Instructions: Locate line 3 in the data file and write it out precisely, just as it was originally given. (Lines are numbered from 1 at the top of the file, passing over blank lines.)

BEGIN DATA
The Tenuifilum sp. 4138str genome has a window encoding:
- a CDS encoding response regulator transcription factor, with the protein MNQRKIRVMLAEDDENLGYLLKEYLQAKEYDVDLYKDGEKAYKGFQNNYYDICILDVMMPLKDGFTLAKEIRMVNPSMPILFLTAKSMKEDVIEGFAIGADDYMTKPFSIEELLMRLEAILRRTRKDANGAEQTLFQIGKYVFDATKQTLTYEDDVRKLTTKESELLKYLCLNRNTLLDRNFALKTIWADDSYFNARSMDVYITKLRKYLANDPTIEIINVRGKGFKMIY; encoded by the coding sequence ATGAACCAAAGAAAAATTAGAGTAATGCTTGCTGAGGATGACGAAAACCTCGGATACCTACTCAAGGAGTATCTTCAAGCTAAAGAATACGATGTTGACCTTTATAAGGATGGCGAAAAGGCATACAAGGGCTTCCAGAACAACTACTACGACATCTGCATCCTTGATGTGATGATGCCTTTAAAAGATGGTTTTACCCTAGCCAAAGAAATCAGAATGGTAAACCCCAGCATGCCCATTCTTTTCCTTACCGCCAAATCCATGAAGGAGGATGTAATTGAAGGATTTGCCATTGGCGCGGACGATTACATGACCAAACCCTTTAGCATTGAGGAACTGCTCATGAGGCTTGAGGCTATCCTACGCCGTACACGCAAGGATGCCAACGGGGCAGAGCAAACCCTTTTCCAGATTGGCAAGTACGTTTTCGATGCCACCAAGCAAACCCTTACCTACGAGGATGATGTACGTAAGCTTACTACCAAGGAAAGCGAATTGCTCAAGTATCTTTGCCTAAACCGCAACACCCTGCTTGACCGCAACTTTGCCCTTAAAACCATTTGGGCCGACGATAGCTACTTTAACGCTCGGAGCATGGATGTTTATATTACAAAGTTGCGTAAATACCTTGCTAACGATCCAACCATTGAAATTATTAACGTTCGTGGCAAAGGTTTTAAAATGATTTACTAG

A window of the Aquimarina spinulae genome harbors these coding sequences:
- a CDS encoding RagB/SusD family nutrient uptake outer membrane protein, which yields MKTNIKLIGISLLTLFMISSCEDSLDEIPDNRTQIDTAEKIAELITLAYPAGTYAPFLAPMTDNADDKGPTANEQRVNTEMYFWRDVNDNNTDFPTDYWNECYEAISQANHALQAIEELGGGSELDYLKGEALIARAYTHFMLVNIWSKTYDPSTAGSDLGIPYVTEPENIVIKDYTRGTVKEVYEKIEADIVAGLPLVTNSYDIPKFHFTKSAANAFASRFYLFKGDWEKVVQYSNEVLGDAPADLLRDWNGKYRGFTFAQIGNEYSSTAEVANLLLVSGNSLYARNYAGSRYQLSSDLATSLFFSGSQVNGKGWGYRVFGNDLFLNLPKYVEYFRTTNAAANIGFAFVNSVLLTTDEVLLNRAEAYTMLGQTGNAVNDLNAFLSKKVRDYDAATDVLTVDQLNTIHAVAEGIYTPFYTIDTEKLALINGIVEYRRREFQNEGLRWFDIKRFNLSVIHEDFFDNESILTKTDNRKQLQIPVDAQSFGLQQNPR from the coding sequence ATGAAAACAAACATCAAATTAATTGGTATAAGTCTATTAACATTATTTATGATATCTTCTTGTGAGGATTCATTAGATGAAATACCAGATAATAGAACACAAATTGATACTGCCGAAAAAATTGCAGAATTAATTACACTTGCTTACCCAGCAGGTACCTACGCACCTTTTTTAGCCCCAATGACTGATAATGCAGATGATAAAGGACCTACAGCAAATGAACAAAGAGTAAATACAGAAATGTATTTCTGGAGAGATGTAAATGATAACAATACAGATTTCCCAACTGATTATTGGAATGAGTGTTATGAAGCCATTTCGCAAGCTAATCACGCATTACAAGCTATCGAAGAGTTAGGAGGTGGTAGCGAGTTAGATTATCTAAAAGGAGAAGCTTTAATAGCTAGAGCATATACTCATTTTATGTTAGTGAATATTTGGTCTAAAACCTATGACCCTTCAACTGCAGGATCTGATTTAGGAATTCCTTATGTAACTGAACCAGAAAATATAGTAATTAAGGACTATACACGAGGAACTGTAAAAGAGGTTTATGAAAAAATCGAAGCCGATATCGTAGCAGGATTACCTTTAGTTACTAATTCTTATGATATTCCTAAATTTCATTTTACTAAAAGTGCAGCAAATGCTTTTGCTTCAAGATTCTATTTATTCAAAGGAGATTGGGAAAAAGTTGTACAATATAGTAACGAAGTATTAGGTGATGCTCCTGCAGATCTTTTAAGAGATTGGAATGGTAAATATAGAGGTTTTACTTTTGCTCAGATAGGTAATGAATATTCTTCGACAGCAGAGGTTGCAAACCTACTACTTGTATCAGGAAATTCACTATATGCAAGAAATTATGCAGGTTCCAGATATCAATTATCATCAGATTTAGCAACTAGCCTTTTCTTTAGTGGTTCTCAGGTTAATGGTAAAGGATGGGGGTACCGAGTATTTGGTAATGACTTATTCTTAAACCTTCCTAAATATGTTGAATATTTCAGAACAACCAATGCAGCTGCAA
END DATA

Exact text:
A window of the Aquimarina spinulae genome harbors these coding sequences: